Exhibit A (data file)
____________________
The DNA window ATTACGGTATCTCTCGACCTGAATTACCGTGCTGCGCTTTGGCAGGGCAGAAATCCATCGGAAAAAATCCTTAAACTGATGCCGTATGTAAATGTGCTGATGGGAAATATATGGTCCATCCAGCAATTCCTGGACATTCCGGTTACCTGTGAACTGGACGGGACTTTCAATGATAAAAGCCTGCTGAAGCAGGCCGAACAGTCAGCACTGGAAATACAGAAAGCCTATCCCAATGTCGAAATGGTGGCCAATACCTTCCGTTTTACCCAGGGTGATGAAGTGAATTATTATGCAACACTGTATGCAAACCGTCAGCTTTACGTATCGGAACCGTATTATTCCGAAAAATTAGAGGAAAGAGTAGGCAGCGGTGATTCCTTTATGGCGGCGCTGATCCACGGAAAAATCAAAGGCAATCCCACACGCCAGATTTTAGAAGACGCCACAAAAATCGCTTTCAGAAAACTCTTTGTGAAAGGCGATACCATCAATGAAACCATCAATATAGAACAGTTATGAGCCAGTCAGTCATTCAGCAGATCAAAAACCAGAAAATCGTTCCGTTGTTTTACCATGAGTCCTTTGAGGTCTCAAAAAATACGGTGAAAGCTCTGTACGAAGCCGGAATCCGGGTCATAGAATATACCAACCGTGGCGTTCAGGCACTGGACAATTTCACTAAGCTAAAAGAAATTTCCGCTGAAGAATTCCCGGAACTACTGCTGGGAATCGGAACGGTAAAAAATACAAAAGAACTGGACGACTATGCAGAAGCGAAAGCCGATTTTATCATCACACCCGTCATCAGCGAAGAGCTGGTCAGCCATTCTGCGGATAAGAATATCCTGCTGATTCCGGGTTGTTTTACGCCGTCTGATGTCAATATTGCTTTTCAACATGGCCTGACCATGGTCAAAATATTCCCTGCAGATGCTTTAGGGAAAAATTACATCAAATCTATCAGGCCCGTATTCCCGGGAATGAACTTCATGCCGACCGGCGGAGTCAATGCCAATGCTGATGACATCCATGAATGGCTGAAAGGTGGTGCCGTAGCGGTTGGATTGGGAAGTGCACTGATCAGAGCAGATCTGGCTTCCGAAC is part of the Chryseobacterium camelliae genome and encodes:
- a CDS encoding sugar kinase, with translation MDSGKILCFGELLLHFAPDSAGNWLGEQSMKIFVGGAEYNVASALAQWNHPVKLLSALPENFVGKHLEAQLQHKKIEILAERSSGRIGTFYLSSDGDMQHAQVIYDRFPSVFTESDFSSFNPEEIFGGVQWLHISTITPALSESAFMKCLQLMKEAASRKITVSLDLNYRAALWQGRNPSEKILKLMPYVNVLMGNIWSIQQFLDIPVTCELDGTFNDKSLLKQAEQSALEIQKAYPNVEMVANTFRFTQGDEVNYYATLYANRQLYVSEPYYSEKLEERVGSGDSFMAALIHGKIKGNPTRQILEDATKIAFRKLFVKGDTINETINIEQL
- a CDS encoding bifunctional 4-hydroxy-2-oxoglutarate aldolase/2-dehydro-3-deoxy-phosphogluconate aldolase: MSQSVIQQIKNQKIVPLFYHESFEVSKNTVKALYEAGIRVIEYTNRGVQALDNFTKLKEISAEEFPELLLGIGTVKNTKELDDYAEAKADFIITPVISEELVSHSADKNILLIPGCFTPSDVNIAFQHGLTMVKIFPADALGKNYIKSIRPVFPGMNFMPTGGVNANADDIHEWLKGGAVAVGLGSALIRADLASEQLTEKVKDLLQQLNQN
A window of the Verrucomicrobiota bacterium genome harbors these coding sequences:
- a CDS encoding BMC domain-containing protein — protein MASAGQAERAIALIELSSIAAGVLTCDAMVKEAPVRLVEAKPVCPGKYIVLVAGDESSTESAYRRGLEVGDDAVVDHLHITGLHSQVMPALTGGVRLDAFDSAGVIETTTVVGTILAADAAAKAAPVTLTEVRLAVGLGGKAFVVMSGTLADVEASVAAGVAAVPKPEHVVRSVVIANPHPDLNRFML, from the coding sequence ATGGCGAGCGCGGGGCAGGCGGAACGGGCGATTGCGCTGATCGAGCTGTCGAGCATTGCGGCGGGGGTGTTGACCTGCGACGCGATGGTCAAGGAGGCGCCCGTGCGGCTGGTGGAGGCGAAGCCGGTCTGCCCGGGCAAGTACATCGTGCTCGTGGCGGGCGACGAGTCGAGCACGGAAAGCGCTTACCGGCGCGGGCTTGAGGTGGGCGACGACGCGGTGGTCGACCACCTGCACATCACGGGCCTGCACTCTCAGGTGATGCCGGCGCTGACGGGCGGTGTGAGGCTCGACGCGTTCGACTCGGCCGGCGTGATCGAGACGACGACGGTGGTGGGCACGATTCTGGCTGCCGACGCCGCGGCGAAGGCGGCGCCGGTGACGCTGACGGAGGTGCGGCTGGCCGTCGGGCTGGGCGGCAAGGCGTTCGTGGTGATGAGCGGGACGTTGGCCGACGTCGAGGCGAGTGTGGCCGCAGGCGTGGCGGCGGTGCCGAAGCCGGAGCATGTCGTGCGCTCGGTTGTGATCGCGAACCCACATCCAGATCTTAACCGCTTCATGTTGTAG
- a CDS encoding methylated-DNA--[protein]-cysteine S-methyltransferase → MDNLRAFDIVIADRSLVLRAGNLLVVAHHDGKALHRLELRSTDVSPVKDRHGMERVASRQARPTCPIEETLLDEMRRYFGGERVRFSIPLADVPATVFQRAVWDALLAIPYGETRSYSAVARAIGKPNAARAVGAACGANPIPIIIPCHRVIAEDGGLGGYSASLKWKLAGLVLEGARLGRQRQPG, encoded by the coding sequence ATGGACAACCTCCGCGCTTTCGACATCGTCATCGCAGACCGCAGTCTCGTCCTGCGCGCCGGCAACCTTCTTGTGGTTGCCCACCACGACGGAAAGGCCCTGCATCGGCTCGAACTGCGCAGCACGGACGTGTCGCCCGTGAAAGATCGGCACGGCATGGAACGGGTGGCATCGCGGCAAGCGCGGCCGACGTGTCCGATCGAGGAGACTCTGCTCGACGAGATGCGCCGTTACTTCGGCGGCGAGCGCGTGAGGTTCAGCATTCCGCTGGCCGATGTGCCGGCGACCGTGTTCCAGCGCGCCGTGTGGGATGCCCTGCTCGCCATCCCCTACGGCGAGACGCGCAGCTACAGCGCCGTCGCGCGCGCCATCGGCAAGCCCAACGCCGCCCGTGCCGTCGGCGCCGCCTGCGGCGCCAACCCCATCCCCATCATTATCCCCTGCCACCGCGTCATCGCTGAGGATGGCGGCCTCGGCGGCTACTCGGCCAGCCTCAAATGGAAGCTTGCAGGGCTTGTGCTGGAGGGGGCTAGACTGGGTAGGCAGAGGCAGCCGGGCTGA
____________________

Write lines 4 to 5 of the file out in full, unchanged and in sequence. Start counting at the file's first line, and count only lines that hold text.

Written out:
A window of the Verrucomicrobiota bacterium genome harbors these coding sequences:
- a CDS encoding BMC domain-containing protein — protein MASAGQAERAIALIELSSIAAGVLTCDAMVKEAPVRLVEAKPVCPGKYIVLVAGDESSTESAYRRGLEVGDDAVVDHLHITGLHSQVMPALTGGVRLDAFDSAGVIETTTVVGTILAADAAAKAAPVTLTEVRLAVGLGGKAFVVMSGTLADVEASVAAGVAAVPKPEHVVRSVVIANPHPDLNRFML, from the coding sequence ATGGCGAGCGCGGGGCAGGCGGAACGGGCGATTGCGCTGATCGAGCTGTCGAGCATTGCGGCGGGGGTGTTGACCTGCGACGCGATGGTCAAGGAGGCGCCCGTGCGGCTGGTGGAGGCGAAGCCGGTCTGCCCGGGCAAGTACATCGTGCTCGTGGCGGGCGACGAGTCGAGCACGGAAAGCGCTTACCGGCGCGGGCTTGAGGTGGGCGACGACGCGGTGGTCGACCACCTGCACATCACGGGCCTGCACTCTCAGGTGATGCCGGCGCTGACGGGCGGTGTGAGGCTCGACGCGTTCGACTCGGCCGGCGTGATCGAGACGACGACGGTGGTGGGCACGATTCTGGCTGCCGACGCCGCGGCGAAGGCGGCGCCGGTGACGCTGACGGAGGTGCGGCTGGCCGTCGGGCTGGGCGGCAAGGCGTTCGTGGTGATGAGCGGGACGTTGGCCGACGTCGAGGCGAGTGTGGCCGCAGGCGTGGCGGCGGTGCCGAAGCCGGAGCATGTCGTGCGCTCGGTTGTGATCGCGAACCCACATCCAGATCTTAACCGCTTCATGTTGTAG